Research amplifies 14 years of Queensland sentencing trends

Media release

Thursday, 20 May 2021

New research released by the Queensland Sentencing Advisory Council shows that nearly half of the people sentenced between 2005 and 2019 were sentenced multiple times and the length of imprisonment for adults increased over that period.

The Baseline report – The sentencing of people in Queensland, brings together 14 years of data, framing a solid picture of the people and offences sentenced across the state, as well as the penalties imposed by the courts.

Council Chair, John Robertson said the research paper presented detailed facts about offending patterns, trends in offences and recidivism, and descriptions of sentencing outcomes, in a way that has not been done before.

“Assembling 14 years of data in the one report gives us a comprehensive look at how we’ve been sentencing the people of Queensland,” Mr Robertson said.

“Between July 2005 and June 2019, 781,587 unique offenders were involved in more than 2.2 million cases sentenced in Queensland courts.

“We found that while the rate of unique offenders has decreased by 25.9 per cent, the number of cases sentenced in Queensland courts has remained relatively unchanged. This means that a smaller number of offenders are sentenced for a similar number of cases.”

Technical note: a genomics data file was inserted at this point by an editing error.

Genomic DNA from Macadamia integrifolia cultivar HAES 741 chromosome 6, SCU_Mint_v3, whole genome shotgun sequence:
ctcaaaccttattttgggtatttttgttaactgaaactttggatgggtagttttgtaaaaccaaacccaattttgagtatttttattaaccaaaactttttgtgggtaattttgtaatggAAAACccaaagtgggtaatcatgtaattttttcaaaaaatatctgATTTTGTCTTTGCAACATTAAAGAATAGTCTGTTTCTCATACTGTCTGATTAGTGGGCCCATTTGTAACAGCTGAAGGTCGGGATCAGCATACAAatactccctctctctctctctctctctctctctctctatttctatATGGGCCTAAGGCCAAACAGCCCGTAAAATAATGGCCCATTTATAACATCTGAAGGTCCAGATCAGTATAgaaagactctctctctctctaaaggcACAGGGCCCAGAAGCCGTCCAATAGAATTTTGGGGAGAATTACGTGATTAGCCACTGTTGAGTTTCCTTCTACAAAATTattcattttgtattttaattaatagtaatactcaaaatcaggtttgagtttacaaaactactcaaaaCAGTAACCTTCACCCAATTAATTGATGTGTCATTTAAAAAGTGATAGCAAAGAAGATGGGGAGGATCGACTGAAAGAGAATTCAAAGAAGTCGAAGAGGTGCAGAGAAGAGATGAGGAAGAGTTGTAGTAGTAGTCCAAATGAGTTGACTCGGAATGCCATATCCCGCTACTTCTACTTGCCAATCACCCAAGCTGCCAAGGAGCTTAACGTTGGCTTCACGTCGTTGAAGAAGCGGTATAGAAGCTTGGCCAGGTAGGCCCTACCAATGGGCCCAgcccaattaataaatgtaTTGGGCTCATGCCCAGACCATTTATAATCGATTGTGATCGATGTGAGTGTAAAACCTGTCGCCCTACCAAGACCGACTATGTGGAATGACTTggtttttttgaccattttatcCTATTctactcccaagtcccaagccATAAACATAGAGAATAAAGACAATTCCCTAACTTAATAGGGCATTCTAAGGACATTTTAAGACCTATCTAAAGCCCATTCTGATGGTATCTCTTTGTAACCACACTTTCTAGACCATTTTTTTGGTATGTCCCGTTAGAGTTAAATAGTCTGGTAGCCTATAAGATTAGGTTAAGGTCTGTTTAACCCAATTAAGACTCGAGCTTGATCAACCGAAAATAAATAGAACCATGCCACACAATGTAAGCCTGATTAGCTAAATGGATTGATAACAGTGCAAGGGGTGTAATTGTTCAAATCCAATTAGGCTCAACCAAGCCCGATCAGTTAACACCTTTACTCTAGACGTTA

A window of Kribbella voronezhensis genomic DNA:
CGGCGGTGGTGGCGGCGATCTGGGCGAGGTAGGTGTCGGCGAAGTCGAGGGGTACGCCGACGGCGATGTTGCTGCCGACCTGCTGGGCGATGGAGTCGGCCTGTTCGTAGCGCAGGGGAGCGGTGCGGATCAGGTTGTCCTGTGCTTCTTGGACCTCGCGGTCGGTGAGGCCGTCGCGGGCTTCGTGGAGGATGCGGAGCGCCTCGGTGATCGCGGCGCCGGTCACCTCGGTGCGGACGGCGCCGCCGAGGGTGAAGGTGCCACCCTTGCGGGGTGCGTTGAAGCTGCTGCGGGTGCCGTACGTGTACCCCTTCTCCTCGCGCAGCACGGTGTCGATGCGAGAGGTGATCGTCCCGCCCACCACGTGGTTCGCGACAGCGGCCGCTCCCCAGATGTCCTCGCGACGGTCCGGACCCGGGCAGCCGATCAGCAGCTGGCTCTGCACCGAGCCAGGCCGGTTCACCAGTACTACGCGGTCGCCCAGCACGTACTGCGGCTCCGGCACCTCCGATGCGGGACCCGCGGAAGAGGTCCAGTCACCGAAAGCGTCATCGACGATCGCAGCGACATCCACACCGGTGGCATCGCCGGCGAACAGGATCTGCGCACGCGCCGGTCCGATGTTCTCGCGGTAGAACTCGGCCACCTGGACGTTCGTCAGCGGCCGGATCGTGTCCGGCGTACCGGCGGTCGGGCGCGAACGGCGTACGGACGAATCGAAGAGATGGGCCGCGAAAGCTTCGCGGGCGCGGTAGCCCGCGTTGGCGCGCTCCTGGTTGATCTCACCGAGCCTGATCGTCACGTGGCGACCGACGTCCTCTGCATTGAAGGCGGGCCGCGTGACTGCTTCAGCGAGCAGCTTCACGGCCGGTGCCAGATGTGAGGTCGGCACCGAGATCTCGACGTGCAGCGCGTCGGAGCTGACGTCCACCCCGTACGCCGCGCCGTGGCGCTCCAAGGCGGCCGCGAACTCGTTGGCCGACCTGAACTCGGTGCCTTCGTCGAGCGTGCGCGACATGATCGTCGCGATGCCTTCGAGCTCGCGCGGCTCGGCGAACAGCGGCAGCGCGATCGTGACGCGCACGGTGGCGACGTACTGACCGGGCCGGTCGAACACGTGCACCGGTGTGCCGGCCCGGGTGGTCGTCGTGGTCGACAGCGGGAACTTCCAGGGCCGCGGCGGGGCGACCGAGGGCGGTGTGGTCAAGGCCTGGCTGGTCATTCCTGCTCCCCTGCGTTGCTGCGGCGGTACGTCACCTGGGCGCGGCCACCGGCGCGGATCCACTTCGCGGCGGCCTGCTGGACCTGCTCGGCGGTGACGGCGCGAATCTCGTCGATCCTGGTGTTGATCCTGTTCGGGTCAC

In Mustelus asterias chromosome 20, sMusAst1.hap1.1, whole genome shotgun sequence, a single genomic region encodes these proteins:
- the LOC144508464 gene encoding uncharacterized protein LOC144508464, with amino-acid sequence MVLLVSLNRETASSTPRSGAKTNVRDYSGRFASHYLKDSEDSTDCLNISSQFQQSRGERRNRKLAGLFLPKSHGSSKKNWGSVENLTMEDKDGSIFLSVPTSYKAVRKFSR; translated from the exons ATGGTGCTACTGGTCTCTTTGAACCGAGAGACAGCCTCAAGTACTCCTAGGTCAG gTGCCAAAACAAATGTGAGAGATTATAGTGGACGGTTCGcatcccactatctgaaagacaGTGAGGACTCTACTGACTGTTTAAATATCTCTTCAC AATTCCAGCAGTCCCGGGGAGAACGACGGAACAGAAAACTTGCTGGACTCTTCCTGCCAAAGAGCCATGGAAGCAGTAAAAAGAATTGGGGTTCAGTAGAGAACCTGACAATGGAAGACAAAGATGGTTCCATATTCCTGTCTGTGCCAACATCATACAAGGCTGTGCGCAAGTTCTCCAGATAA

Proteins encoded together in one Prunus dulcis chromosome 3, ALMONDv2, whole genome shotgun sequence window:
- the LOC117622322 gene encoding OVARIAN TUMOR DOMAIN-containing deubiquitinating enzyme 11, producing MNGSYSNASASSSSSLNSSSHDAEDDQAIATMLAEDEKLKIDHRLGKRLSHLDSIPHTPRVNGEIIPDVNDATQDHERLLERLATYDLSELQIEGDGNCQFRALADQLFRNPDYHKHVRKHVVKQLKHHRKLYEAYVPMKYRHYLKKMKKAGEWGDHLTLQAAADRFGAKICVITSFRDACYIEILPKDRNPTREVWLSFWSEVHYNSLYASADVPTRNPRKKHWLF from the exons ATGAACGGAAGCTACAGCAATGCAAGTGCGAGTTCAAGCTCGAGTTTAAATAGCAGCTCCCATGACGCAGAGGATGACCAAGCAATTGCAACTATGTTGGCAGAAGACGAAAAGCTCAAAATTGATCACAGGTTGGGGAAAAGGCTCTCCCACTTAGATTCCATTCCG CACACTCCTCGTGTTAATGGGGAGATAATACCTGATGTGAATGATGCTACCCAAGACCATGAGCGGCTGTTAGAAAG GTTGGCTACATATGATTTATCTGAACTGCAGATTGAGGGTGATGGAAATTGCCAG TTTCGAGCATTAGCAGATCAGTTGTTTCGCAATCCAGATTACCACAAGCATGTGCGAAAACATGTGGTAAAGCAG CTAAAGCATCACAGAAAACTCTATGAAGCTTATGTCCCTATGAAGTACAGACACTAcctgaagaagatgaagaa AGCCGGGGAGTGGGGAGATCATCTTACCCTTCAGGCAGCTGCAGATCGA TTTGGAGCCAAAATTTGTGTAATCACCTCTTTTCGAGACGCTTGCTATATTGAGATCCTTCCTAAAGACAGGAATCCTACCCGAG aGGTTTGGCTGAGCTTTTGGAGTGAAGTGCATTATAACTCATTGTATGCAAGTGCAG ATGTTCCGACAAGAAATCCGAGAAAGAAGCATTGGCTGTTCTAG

The Baseline report shows that within the 14-year period, the rate of offending was highest in remote areas and lowest in major cities.

“What we found staggering was the increase in sentencing events for the offence of contravention of a domestic violence order, which more than doubled over the period,” Mr Robertson said.

“Other notable increases in sentenced events were for possession of drug utensils and possession of dangerous drugs.

“It’s likely there are a number of reasons for these increases – we can’t say that these offences were being committed more often, but the data tells us that they are being brought to court more often,” Mr Robertson said.

Other key findings included the proportion of cases involving female offenders gradually increased over time (from 20.8 per cent in 2005–06 to 25.6 per cent in 2018–19); traffic and vehicle offences comprised 38.5 per cent of all sentenced cases; offences involving theft, unlawful entry and property offences were common among children, with stealing as the most common offence, followed by wilful damage.

Monetary orders (74.5%) were the most common type of penalty for adults, followed by custodial penalties at 10.2 per cent.

"Bringing data together allows us to look at facts in context and give them meaning,” Mr Robertson said.

“The data presented in this report can also be used as a baseline to compare the results of other papers such as Connecting the Dots – the sentencing of Aboriginal and Torres Strait Islander peoples in the Council’s Sentencing Profiles series.”

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